When communicating the challenge, I focused on the “what’s-in-it-for-me” factor to garner participation. Mindfulness is linked to a variety of mental and physical health benefits, including higher brain functioning, stress and anxiety relief, lower blood pressure, lower heart rate, improved sleep, stronger working memory and focus, enhanced empathy and emotional regulation, increased immune function, improved resilience, decreased chronic pain, and so much more. A 2016 study also found mindfulness effective in reducing the cognitive decline associated with Alzheimer’s. Who wouldn’t want to get in on that?
How did the Mindfulness Month Challenge impact you, your colleagues, and FMP?
The Mindfulness Challenge impacted me in several ways, but most notably, it reaffirmed my pride in FMP. I love being part of an organization that encourages us to share our experiences, knowledge, and passions. The support demonstrated by my colleagues is the foundation for thought leadership. We observed a strong level of participation, and I received positive feedback from those who engaged:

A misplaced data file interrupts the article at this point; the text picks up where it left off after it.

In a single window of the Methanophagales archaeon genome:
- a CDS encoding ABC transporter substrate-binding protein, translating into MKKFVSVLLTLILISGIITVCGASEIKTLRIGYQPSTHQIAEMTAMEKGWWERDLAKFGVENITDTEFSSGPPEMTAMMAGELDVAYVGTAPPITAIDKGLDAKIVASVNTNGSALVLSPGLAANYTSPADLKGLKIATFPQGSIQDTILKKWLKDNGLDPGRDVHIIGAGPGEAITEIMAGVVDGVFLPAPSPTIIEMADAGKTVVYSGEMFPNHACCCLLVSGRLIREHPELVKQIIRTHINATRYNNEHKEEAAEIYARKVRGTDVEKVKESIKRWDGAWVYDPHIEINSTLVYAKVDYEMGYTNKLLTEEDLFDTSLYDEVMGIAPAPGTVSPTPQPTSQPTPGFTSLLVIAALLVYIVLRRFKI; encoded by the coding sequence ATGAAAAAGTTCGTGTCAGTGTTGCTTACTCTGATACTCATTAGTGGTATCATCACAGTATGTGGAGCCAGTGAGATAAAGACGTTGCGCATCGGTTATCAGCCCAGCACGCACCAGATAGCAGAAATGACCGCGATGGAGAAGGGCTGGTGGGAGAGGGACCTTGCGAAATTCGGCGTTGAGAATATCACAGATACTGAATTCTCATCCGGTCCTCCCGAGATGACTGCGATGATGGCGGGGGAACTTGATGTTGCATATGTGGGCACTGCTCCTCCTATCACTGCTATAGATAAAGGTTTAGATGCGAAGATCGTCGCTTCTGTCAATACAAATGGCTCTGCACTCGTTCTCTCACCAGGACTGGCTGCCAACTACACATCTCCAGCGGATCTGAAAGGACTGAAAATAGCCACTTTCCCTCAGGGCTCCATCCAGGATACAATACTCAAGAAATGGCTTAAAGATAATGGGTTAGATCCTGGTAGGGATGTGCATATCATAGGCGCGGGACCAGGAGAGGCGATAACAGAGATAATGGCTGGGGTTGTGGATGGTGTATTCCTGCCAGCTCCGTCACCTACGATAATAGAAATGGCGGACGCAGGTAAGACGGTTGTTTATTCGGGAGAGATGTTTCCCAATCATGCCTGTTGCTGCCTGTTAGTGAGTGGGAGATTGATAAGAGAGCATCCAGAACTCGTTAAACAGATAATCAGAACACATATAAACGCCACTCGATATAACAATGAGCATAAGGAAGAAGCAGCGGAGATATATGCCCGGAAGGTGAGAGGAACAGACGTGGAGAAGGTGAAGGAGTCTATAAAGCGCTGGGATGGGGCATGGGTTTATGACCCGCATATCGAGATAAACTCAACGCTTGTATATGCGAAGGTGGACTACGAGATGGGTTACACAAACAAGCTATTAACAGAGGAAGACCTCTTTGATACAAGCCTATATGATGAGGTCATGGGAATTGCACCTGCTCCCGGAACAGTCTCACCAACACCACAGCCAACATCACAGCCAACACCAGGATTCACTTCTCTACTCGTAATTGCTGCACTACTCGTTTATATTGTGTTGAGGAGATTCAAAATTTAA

“As someone relatively new to FMP, I was so happy to see that there are individuals here who value, support, and respect others’ mental health and vulnerability; it was great to connect in this way with others from work.”
“Different seasons of life call for different interventions or practices. I’ve been in seasons that called for mindfulness, intentional breathing, and meditation before but had not practiced any of them recently. Over the past few years, I have gradually made my way into a less positive and intentional way of living/surviving. The mindfulness challenge showed me that I could really use these tools again. A very necessary reintroduction.”
I can’t speak for everyone, but I believe the Mindfulness Challenge had a cultural impact that emphasizes the way FMP sincerely values and is willing to dedicate time and resources to the health and wellness of the whole individual. It also provided a safe space to be our most authentic selves, take a breather from spinning on our mental hamster wheels about to-do lists and emails, and celebrate making it through the day, the week, and the month. It is also a sustainable way to incorporate healthy practices into our daily routines. There were a lot of first-timers there who realized a little mindfulness can go a long way at work and home.